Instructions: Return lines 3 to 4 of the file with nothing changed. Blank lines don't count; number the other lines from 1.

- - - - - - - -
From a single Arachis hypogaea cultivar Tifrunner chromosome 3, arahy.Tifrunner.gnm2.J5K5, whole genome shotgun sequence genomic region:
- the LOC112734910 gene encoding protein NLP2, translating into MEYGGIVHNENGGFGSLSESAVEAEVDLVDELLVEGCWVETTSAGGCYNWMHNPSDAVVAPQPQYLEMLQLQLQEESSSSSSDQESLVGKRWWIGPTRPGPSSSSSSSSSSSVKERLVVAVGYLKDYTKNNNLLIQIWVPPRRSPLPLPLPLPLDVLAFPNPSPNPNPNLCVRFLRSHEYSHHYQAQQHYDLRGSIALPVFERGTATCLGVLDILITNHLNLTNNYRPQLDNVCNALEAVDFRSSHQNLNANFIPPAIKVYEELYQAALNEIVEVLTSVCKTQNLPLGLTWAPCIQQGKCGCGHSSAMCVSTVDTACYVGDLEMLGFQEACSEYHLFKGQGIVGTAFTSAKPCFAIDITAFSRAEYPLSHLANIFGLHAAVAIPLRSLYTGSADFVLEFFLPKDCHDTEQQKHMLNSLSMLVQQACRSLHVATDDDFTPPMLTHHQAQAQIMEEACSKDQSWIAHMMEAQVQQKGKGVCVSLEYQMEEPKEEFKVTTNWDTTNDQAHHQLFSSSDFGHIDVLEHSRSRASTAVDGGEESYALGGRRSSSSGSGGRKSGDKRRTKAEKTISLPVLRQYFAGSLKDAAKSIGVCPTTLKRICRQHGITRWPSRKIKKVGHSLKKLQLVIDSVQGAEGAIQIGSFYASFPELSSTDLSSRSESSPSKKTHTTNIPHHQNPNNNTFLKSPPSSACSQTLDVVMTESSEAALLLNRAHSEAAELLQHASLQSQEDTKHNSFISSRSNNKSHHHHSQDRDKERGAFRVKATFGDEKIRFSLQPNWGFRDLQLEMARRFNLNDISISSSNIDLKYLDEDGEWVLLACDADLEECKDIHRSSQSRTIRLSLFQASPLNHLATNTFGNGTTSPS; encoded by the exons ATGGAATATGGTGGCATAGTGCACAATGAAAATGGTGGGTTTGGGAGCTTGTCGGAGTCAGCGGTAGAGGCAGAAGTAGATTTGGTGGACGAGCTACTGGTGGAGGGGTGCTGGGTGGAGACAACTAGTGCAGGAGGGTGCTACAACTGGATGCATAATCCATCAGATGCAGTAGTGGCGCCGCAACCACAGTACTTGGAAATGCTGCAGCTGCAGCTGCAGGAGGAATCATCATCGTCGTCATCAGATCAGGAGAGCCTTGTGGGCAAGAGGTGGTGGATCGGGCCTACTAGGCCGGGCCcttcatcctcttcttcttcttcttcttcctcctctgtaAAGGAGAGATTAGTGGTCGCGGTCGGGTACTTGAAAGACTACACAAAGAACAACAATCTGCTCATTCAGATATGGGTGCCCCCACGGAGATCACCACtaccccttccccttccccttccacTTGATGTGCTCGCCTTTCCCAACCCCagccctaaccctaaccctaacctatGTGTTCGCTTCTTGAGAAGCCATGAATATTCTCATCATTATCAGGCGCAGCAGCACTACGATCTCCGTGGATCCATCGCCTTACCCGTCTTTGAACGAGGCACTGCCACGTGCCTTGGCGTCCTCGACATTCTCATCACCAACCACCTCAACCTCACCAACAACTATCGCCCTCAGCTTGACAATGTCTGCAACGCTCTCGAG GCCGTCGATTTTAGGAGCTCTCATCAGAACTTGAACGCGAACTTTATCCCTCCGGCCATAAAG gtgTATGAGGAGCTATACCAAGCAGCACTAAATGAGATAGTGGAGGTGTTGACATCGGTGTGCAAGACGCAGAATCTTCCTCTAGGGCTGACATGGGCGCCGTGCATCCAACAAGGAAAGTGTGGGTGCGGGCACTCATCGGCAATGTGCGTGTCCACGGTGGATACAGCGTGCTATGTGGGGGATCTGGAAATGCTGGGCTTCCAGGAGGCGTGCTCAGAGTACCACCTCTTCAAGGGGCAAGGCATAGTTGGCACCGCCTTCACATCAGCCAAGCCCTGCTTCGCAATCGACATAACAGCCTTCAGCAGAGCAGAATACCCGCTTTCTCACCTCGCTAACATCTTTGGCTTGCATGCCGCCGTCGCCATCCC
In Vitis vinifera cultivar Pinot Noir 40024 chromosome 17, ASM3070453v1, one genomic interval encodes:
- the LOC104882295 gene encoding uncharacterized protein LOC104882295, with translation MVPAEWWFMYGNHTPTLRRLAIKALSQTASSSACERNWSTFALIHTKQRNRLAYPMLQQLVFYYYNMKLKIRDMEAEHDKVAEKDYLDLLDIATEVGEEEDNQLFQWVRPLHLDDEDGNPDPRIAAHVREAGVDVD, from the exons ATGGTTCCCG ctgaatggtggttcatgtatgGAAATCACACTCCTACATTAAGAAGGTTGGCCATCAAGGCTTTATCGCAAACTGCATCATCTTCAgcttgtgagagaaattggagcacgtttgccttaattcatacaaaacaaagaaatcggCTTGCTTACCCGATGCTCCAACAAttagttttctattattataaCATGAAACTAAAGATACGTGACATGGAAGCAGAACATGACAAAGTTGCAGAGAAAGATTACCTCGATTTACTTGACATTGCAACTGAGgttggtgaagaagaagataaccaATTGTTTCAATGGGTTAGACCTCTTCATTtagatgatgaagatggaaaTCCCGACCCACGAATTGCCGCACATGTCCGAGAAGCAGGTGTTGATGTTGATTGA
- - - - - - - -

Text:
In Vitis vinifera cultivar Pinot Noir 40024 chromosome 17, ASM3070453v1, one genomic interval encodes:
- the LOC104882295 gene encoding uncharacterized protein LOC104882295, with translation MVPAEWWFMYGNHTPTLRRLAIKALSQTASSSACERNWSTFALIHTKQRNRLAYPMLQQLVFYYYNMKLKIRDMEAEHDKVAEKDYLDLLDIATEVGEEEDNQLFQWVRPLHLDDEDGNPDPRIAAHVREAGVDVD, from the exons ATGGTTCCCG ctgaatggtggttcatgtatgGAAATCACACTCCTACATTAAGAAGGTTGGCCATCAAGGCTTTATCGCAAACTGCATCATCTTCAgcttgtgagagaaattggagcacgtttgccttaattcatacaaaacaaagaaatcggCTTGCTTACCCGATGCTCCAACAAttagttttctattattataaCATGAAACTAAAGATACGTGACATGGAAGCAGAACATGACAAAGTTGCAGAGAAAGATTACCTCGATTTACTTGACATTGCAACTGAGgttggtgaagaagaagataaccaATTGTTTCAATGGGTTAGACCTCTTCATTtagatgatgaagatggaaaTCCCGACCCACGAATTGCCGCACATGTCCGAGAAGCAGGTGTTGATGTTGATTGA